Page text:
Robin's Website

Communication Towers (9 of 11)

Tower Facts



KVLY-TV mast (formerly the KTHI-TV mast)


3 miles (4.8 km) west of Blanchard, North Dakota, USA


628.8 m (2,063 ft)




Hamilton Directors

Notes on Visit: 

A slight deviation from the communications towers featured in this section of Robin’s Website insofar as it does not contain an observation deck. The KVLY-TV mast does, however, warrant a special mention due to its history of being a world record breaker. Upon its completion in 1963, it became the first man-made structure to exceed 2,000 feet in height. This guy-roped TV mast stood as the tallest structure in the world until 1974, when it was succeeded by the Warsaw radio mast. However, in 1991, a catastrophic failure led to the Warsaw radio mast collapsing, when it first bent and then snapped roughly halfway up. Once again, the KVLY-TV mast became the tallest structure in the world, until 2008, when it was superseded by the Burj Khalifa in Dubai, United Arab Emirates. At the time of writing (December 2017), the KVLY-TV mast is the fourth-tallest structure in the world.
A visit was made here by the author of this website in 2017 whilst exploring the Midwest, right the way up to North Dakota. Unlike other communications towers featured in this section of the website, despite being a clear day, it was quite surprising to see that it could not be seen from a relatively great distance away when approaching it. This is due to its relatively narrow width. The location is rural and it was possible to drive up a track right to the very base, although for the purposes of photographing the structure in its entirety, it was obviously necessary to maintain some distance away. No other people were to be seen in the vicinity of this remote former world-record breaker. However, it is difficult to imagine that statistically there aren’t any other visitors here who come to see it every now and again.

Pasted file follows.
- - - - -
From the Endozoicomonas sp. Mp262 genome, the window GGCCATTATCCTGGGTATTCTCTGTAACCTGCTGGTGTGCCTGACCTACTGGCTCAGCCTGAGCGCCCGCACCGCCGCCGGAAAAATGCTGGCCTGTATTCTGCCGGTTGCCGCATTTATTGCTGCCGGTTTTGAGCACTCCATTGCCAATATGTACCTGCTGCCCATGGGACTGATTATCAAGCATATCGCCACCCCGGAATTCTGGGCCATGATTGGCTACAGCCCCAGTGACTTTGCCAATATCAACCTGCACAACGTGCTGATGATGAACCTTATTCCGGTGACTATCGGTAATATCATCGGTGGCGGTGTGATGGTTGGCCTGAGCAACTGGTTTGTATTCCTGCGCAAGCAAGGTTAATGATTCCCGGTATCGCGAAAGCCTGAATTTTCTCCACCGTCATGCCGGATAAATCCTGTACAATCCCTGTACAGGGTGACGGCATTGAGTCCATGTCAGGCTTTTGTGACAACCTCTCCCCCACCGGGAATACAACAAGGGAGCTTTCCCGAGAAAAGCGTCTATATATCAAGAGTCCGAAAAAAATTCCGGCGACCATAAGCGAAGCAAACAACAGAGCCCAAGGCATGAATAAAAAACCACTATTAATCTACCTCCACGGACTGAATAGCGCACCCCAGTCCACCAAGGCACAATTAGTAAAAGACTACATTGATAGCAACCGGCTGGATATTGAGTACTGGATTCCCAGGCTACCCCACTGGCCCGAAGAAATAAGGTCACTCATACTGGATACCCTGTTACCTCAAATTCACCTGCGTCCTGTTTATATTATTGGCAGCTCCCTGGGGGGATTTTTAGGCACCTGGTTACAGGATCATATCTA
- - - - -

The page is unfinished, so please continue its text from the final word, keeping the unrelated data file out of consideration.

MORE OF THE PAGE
It may be worth noting to any other would-be visitor, GPS or a very detailed local map is useful – the KVLY-TV mast is not to be confused with the KRDK-TV mast, which stands just five miles southeast of here and is just 3 feet (1m) shorter, making it at the time of writing the fifth-tallest structure in the world.

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